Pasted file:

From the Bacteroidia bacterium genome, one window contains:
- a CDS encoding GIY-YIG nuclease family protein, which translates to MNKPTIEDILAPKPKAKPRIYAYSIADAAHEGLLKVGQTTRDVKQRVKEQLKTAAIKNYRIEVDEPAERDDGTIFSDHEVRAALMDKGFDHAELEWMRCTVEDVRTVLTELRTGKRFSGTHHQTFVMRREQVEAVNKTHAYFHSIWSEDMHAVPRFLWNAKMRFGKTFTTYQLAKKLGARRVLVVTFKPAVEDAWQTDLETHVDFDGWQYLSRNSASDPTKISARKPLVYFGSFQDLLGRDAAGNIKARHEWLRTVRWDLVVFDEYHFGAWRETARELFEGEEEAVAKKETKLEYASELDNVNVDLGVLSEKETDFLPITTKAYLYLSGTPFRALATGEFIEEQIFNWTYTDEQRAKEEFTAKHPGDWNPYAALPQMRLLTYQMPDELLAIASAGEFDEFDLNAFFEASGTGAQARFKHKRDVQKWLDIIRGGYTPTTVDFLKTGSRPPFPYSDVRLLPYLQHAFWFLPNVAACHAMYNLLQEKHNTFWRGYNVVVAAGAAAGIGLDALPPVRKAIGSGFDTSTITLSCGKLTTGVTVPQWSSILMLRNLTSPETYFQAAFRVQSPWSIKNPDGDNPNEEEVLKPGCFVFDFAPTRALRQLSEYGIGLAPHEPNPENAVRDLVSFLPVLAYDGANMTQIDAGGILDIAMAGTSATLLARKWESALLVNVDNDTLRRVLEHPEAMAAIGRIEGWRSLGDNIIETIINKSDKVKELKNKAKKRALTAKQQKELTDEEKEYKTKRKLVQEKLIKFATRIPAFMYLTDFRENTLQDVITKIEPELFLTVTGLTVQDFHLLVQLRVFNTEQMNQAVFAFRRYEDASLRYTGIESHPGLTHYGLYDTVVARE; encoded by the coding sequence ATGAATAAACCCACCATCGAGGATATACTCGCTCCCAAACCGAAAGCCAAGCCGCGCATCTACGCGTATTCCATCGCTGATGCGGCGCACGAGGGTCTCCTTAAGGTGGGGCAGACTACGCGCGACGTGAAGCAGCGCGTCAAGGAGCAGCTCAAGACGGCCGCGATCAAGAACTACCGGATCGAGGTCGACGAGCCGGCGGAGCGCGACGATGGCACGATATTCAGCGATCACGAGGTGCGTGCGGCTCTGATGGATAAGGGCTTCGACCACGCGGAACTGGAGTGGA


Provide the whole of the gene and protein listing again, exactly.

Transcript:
From the Bacteroidia bacterium genome, one window contains:
- a CDS encoding GIY-YIG nuclease family protein, which translates to MNKPTIEDILAPKPKAKPRIYAYSIADAAHEGLLKVGQTTRDVKQRVKEQLKTAAIKNYRIEVDEPAERDDGTIFSDHEVRAALMDKGFDHAELEWMRCTVEDVRTVLTELRTGKRFSGTHHQTFVMRREQVEAVNKTHAYFHSIWSEDMHAVPRFLWNAKMRFGKTFTTYQLAKKLGARRVLVVTFKPAVEDAWQTDLETHVDFDGWQYLSRNSASDPTKISARKPLVYFGSFQDLLGRDAAGNIKARHEWLRTVRWDLVVFDEYHFGAWRETARELFEGEEEAVAKKETKLEYASELDNVNVDLGVLSEKETDFLPITTKAYLYLSGTPFRALATGEFIEEQIFNWTYTDEQRAKEEFTAKHPGDWNPYAALPQMRLLTYQMPDELLAIASAGEFDEFDLNAFFEASGTGAQARFKHKRDVQKWLDIIRGGYTPTTVDFLKTGSRPPFPYSDVRLLPYLQHAFWFLPNVAACHAMYNLLQEKHNTFWRGYNVVVAAGAAAGIGLDALPPVRKAIGSGFDTSTITLSCGKLTTGVTVPQWSSILMLRNLTSPETYFQAAFRVQSPWSIKNPDGDNPNEEEVLKPGCFVFDFAPTRALRQLSEYGIGLAPHEPNPENAVRDLVSFLPVLAYDGANMTQIDAGGILDIAMAGTSATLLARKWESALLVNVDNDTLRRVLEHPEAMAAIGRIEGWRSLGDNIIETIINKSDKVKELKNKAKKRALTAKQQKELTDEEKEYKTKRKLVQEKLIKFATRIPAFMYLTDFRENTLQDVITKIEPELFLTVTGLTVQDFHLLVQLRVFNTEQMNQAVFAFRRYEDASLRYTGIESHPGLTHYGLYDTVVARE; encoded by the coding sequence ATGAATAAACCCACCATCGAGGATATACTCGCTCCCAAACCGAAAGCCAAGCCGCGCATCTACGCGTATTCCATCGCTGATGCGGCGCACGAGGGTCTCCTTAAGGTGGGGCAGACTACGCGCGACGTGAAGCAGCGCGTCAAGGAGCAGCTCAAGACGGCCGCGATCAAGAACTACCGGATCGAGGTCGACGAGCCGGCGGAGCGCGACGATGGCACGATATTCAGCGATCACGAGGTGCGTGCGGCTCTGATGGATAAGGGCTTCGACCACGCGGAACTGGAGTGGA